This tax will have a major impact on regional Australia, particularly in my electorate of Forrest, with its over $11 billion of GDP largely centred on the mining and resources sector. How will this tax be applied to each individual enterprise in practical terms? When will bauxite be deemed to be alumina? Where in the mining and processing stream will the tax apply and the profit be calculated, or will it be applied across the business as a whole? At what point is the tax applied to coal feeding into a power station? In my electorate, Wesfarmers Premier Coal general manager Patrick Warrand was quoted in the Collie Mail:

“… there is no doubt that any increase in taxes will impact on future growth decisions, as the mining industry has higher levels on investment risk which has to be considered when making investment decisions,” he said.

The Chief Executive of BHP Billiton—Worsley Alumina’s operators—is quoted as saying:

 …the proposal would seriously threaten Australia’s competitiveness, jeopardise future investments and adversely impact the future wealth and standing of living of all Australians.

All of these companies are very aware that their international competitors mining in Canada, Brazil, Central Asia and Africa are lining up to compete in their export markets. They also know that the seriously flawed ETS will be delivered in the next term of this government. Small quarry and pit owners, excavators, and sand, gravel, stone, salt, limestone, fertiliser, mineral sand and dredging companies are all non-renewable mineral resources defined by the government. South West Haulage, road-building and subdivision developers, need to know now whether they will have to pay the new super tax and at what point it will be applied to their businesses. Homeowners and homebuyers will have to pay more for their homes, as well as increased prices for electricity.

We all know that for every job in the mining sector four jobs are created in the wider community, and that is very evident in my electorate. Many of the over 14,000 small businesses in my electorate are both directly and indirectly dependent on the mining and resources sector. There are numbers of surveyors, real estate agents, financial services, manufacturers and construction companies in retail and hospitality, for instance. I recently spoke with a real estate agent in my electorate who said that a major contributor to their property sales was mining workers. However, since the announcement of the new resources tax, sales have stopped. The thousands of mining workers spend their wages in regional areas. They buy houses and cars, they pay for entertainment and they pay taxes. An article in the West Australian newspaper reported:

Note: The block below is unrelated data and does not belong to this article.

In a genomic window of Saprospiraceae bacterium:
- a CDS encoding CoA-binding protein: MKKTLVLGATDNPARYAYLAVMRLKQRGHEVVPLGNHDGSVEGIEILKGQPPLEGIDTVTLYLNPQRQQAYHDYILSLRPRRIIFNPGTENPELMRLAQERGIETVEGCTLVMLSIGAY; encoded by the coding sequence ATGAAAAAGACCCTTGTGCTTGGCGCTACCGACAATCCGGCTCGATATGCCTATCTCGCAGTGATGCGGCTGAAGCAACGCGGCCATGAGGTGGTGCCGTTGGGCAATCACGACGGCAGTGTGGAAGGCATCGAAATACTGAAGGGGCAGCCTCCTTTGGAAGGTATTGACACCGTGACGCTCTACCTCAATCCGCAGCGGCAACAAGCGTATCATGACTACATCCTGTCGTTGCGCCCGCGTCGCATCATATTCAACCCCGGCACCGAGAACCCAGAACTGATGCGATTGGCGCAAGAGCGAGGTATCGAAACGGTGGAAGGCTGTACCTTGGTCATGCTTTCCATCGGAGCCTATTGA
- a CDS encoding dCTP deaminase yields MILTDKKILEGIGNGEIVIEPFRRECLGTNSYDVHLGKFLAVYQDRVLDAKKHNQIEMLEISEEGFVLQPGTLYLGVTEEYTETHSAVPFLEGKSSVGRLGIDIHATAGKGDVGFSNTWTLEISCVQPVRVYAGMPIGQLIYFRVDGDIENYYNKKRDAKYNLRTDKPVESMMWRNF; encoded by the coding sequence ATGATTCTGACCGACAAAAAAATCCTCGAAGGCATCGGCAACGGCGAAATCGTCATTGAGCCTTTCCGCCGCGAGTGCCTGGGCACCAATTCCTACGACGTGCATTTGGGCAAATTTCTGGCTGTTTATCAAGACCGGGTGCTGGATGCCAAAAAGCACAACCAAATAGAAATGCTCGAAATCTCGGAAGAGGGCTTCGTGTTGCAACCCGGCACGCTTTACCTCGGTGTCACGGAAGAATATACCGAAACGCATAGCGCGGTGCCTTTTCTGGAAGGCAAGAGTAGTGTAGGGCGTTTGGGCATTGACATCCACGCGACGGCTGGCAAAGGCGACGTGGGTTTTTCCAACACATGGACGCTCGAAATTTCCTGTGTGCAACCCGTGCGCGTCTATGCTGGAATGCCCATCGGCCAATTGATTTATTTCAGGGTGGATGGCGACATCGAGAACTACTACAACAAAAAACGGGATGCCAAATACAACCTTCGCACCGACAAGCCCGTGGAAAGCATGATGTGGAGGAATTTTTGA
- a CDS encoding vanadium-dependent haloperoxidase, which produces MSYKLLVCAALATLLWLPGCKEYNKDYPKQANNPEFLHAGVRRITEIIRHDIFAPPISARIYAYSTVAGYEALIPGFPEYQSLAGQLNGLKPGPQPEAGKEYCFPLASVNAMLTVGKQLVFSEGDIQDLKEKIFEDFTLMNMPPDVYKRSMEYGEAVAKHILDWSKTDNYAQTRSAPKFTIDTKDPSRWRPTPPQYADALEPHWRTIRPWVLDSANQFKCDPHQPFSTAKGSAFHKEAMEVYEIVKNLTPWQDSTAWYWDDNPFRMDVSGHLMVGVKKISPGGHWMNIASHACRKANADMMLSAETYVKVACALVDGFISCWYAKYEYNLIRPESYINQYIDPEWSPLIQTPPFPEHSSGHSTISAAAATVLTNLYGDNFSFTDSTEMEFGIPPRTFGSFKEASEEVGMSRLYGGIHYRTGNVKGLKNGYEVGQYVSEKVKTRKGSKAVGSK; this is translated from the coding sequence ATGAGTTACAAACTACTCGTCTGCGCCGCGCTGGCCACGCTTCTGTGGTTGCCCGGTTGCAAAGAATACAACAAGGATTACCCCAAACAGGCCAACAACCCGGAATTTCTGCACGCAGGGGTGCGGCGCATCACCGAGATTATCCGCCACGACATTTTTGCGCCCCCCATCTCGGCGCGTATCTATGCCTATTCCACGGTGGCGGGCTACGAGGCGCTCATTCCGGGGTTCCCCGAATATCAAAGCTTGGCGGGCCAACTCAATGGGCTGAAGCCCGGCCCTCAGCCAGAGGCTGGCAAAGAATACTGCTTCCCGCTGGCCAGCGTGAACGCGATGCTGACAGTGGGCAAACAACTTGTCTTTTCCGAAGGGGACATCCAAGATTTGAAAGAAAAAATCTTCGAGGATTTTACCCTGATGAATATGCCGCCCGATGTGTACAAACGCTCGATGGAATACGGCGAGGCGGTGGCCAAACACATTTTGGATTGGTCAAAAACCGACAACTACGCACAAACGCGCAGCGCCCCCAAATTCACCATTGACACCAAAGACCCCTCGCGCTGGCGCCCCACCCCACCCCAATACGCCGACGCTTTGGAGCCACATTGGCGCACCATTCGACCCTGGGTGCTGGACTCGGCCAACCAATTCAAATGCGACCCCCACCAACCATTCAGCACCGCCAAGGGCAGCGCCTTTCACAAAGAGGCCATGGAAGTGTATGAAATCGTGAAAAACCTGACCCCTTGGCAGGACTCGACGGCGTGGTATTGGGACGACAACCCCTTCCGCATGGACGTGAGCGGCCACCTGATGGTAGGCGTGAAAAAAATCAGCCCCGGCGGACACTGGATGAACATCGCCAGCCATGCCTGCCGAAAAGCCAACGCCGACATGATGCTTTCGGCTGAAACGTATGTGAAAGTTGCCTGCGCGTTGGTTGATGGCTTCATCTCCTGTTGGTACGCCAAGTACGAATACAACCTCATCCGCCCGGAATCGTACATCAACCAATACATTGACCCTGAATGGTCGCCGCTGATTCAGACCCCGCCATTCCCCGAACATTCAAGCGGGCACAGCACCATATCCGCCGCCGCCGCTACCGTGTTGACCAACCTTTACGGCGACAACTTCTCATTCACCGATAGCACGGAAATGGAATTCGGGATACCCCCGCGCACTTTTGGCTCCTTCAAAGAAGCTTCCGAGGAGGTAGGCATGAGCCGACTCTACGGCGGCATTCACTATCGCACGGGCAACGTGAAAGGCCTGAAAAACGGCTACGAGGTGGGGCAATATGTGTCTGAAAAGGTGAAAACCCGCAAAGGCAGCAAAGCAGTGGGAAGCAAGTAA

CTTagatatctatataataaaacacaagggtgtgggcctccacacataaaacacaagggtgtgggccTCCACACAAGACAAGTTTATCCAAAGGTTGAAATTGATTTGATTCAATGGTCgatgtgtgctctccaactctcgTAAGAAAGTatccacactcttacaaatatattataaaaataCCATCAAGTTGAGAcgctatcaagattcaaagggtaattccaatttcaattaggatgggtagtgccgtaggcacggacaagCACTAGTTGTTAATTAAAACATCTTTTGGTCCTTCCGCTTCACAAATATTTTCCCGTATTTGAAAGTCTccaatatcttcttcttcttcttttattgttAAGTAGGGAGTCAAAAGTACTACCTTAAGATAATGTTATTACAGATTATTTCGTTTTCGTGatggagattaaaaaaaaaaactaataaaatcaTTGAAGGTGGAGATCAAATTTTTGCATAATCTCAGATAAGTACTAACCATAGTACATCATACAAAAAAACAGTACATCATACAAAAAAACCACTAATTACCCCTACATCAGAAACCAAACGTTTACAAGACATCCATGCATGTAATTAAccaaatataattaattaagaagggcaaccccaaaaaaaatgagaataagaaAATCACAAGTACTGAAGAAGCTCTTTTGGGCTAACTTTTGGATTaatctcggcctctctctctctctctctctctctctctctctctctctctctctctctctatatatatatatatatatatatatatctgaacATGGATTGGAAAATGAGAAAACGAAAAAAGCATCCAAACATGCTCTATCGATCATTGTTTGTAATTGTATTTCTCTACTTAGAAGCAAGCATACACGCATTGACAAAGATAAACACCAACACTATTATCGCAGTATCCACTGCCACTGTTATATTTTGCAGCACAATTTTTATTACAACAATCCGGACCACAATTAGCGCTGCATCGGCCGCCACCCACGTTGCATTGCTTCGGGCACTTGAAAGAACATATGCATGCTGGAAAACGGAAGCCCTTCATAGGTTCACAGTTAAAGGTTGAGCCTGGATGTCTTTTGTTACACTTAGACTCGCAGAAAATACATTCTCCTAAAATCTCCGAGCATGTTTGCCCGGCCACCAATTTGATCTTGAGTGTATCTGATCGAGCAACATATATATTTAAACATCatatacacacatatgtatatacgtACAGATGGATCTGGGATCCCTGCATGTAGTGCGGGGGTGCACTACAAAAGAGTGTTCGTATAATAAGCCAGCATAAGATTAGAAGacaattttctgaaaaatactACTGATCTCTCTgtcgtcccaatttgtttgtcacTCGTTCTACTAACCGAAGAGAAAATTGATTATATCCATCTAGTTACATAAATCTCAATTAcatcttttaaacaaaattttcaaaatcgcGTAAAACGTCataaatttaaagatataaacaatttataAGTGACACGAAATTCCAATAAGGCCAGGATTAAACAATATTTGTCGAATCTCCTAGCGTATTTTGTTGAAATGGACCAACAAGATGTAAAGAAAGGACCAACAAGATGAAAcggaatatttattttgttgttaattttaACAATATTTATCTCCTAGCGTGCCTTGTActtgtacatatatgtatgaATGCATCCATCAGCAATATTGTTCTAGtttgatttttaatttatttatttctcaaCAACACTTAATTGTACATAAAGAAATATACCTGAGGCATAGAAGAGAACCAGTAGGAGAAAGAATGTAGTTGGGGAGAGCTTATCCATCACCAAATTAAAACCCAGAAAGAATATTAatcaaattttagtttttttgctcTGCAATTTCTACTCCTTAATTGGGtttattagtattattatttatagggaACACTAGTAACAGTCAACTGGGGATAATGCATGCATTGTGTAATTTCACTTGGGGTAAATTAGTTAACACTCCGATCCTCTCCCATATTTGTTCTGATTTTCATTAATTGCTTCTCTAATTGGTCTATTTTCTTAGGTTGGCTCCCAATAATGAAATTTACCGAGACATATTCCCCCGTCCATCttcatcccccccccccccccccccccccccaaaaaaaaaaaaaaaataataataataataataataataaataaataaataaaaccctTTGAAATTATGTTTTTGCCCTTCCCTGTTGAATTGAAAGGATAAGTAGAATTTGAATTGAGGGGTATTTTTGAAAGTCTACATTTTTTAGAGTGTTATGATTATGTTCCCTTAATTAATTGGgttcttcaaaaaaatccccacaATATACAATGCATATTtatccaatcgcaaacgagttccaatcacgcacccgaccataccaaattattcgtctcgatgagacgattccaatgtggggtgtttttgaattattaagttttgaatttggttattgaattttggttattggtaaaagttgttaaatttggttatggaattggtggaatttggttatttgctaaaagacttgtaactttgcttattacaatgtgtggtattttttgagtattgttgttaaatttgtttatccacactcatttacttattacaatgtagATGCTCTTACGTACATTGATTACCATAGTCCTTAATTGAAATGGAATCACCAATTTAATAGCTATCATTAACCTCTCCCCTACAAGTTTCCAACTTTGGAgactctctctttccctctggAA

Investor panic over the resources super profits tax is disproportionately hammering the value of WA companies, even those not connected to the mining industry, with local stocks hit nearly twice as hard as the wider sharemarket in the past month.

The article went on to say:

Analysts said fears over the proposed 40 per cent tax on mining profits above a 6 per cent return hit WA stocks harder than the market as a whole because the State was weighted towards the resources sector—

and more exposed.

People in my electorate of Forrest who have worked hard to build their retirement savings have been hit with one attack after another from the Labor government. First it was the attempt to remove health concessions and private health rebates and now it is the big new tax that will undermine the performance of their investments, shares and financial independence. Western Australia is also being hit by reductions in GST payments. Last year $400 for each Western Australian was distributed to the eastern states. This year that rises to $670. WA’s share of GST has fallen to around 68c in every dollar, and the state’s share will fall by $211 million in 2010-11. By comparison, a similar state such as Queensland receives 91c in the dollar and New South Wales 95c. Just prior to the election of the Labor government, WA was receiving 10 per cent of the GST. This has fallen to 7.1 per cent.